Health & Wellbeing

Temporary tattoo could let diabetics monitor glucose levels without jabbing themselves

The tattoo measures glucose levels in fluid between the skin cells, which reflects levels in the bloodstream
The tattoo measures glucose levels in fluid between the skin cells, which reflects levels in the bloodstream
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The tattoo measures glucose levels in fluid between the skin cells, which reflects levels in the bloodstream
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The tattoo measures glucose levels in fluid between the skin cells, which reflects levels in the bloodstream
The flexible prototype device consists of precisely-patterned electrodes printed on temporary tattoo paper
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The flexible prototype device consists of precisely-patterned electrodes printed on temporary tattoo paper

Finger-prick blood tests are currently an unpleasant necessity for diabetics. Perhaps before too long, however, the blood glucose information gathered in those tests could be attained using something much more fun and painless than a lancet – a temporary tattoo.

Developed by a team led by University of California, San Diego grad student Amay Bandodkar, the flexible prototype device consists of precisely-patterned electrodes printed on temporary tattoo paper.

After the tattoo is applied to the patient, a "very mild" electrical current is also applied to their skin. This causes sodium ions in the fluid between their skin cells to migrate toward the electrodes. Those ions carry glucose molecules from the fluid with them. Using a built-in sensor, the tattoo then measures the strength of the electrical charge produced by that glucose. As a result, it's able to ascertain the glucose levels in the patient's bloodstream.

The flexible prototype device consists of precisely-patterned electrodes printed on temporary tattoo paper
The flexible prototype device consists of precisely-patterned electrodes printed on temporary tattoo paper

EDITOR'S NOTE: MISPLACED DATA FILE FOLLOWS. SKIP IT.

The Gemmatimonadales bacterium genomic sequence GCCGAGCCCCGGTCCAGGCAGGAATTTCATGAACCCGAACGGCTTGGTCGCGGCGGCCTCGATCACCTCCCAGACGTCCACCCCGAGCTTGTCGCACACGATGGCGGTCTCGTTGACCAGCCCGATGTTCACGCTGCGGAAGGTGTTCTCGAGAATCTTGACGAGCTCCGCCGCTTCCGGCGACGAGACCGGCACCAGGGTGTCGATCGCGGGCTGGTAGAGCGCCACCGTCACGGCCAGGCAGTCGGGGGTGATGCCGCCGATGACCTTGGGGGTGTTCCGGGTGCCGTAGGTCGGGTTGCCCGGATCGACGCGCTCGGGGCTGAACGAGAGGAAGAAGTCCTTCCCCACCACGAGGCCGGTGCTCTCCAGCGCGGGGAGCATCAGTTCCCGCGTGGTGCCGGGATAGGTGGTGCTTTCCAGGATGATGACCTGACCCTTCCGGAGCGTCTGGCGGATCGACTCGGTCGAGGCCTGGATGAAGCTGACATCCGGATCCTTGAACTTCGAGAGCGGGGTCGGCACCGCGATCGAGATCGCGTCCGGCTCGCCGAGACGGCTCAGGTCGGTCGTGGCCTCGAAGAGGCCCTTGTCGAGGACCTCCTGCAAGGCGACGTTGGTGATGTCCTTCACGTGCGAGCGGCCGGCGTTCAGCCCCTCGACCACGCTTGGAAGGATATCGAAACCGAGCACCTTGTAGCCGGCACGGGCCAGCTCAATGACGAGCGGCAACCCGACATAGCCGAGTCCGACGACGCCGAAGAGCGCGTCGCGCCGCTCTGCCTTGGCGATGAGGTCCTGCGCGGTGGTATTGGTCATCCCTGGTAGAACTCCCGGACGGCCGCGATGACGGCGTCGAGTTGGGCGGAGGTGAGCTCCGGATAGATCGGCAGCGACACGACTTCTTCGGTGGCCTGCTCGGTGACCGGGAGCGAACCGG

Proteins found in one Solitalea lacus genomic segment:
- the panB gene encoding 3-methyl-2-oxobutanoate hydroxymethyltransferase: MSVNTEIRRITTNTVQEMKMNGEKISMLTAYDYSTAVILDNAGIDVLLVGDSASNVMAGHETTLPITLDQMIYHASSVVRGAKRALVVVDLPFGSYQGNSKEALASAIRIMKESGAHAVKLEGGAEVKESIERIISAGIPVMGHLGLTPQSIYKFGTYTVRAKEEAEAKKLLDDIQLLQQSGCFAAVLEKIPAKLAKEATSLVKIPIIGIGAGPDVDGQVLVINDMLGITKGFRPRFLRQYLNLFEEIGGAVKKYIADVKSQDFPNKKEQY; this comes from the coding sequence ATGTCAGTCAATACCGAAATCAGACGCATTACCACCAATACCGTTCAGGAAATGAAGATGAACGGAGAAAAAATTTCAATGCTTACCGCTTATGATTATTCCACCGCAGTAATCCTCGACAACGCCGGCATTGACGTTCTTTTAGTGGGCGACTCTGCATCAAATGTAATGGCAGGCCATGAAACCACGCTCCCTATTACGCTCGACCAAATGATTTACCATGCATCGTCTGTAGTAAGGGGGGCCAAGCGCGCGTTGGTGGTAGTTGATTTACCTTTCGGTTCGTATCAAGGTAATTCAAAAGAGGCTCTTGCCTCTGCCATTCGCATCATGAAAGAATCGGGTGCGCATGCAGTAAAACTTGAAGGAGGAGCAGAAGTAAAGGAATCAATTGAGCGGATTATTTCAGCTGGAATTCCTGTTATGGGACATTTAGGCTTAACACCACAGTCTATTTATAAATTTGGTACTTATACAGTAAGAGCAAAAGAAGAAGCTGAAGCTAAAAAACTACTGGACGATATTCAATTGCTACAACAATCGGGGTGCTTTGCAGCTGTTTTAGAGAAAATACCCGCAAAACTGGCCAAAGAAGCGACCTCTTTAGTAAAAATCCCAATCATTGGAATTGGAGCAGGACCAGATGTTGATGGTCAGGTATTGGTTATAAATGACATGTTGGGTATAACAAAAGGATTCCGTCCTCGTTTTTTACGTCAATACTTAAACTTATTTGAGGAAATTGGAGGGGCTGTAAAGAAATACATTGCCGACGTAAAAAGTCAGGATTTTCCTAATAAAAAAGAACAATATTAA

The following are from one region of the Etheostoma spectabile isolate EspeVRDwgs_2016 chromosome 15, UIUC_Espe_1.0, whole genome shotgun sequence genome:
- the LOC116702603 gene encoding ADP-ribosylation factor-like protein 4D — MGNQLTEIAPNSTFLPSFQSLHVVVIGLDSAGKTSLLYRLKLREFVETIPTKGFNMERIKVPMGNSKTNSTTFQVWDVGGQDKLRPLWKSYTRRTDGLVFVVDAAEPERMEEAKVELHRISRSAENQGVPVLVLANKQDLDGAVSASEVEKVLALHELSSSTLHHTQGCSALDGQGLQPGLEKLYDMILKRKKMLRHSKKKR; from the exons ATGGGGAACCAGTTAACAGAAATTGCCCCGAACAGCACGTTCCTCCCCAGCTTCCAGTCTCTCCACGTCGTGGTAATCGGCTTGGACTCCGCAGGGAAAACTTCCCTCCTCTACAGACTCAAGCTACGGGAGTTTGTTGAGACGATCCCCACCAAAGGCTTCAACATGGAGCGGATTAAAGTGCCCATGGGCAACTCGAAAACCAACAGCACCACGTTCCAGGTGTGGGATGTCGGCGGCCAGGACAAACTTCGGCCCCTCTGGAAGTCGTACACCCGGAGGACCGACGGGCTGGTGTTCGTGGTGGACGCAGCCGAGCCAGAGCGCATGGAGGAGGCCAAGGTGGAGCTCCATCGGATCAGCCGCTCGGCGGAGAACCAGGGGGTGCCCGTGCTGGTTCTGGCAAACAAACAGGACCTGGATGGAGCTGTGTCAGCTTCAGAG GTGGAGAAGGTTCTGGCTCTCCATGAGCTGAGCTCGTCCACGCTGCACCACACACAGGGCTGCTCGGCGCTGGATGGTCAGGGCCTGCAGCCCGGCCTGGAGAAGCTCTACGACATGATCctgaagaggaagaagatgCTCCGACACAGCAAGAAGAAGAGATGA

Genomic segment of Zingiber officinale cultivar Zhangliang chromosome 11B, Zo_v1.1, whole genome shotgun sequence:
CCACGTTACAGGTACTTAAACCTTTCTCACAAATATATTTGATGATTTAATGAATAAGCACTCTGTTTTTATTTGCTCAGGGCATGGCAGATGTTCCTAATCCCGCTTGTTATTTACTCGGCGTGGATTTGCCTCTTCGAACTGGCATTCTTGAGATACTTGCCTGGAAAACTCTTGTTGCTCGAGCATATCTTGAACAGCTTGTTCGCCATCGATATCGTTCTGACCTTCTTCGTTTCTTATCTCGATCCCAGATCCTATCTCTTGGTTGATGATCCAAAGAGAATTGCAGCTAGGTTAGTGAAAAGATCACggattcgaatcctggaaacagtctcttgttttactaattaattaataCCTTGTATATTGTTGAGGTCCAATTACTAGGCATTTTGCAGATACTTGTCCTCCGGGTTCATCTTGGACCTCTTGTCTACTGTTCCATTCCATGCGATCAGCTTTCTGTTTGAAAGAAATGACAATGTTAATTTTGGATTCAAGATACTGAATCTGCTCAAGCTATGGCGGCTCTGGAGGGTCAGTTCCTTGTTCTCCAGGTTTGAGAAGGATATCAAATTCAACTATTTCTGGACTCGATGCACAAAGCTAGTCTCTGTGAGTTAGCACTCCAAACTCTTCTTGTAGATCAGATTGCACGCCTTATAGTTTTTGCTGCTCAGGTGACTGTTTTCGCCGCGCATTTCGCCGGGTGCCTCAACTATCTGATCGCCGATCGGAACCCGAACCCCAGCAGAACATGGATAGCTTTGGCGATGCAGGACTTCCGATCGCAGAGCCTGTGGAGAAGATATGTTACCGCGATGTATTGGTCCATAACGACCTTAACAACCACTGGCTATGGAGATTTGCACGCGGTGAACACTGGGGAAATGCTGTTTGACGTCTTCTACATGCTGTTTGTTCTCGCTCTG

In lab tests, tattoos were applied to non-diabetic test subjects who then ate a carbohydrate-rich meal. Afterwards, the tattoos detected a spike in their glucose levels just as accurately as a traditional finger-prick test.

Although the tattoo currently doesn't provide a numerical readout of those levels, a separate device is being developed for that very purpose. The team is also working on making the tattoos more durable, as they currently last for about a day once applied to the skin – fortunately, they're very inexpensive.

A paper on the research was recently published in the journal Analytical Chemistry. Bandodkar's team is working in the lab of Prof. Joseph Wang, who has already developed a lactate-measuring temporary tattoo.

Source: University of California, San Diego

3 comments
Tom Lee Mullins
I think this is really good news for diabetics; of whom I am one. Perhaps the device could be a wrist watch type of device?
SpotandJerome
These have been around for some time, but they are far too inaccurate for determining insulin dosage. They are adequate for Type 2 diabetics who simply need to know that their blood sugar spiked within some range, but they are of no value to a Type 1 diabetic who has to administer insulin based on a blood sugar measurement.
razif
there's lot of other product monitoring in vivo glucose, but all need pricking finger to get blood sample. This very promising to lifting the pricking finger as conventionally practice.
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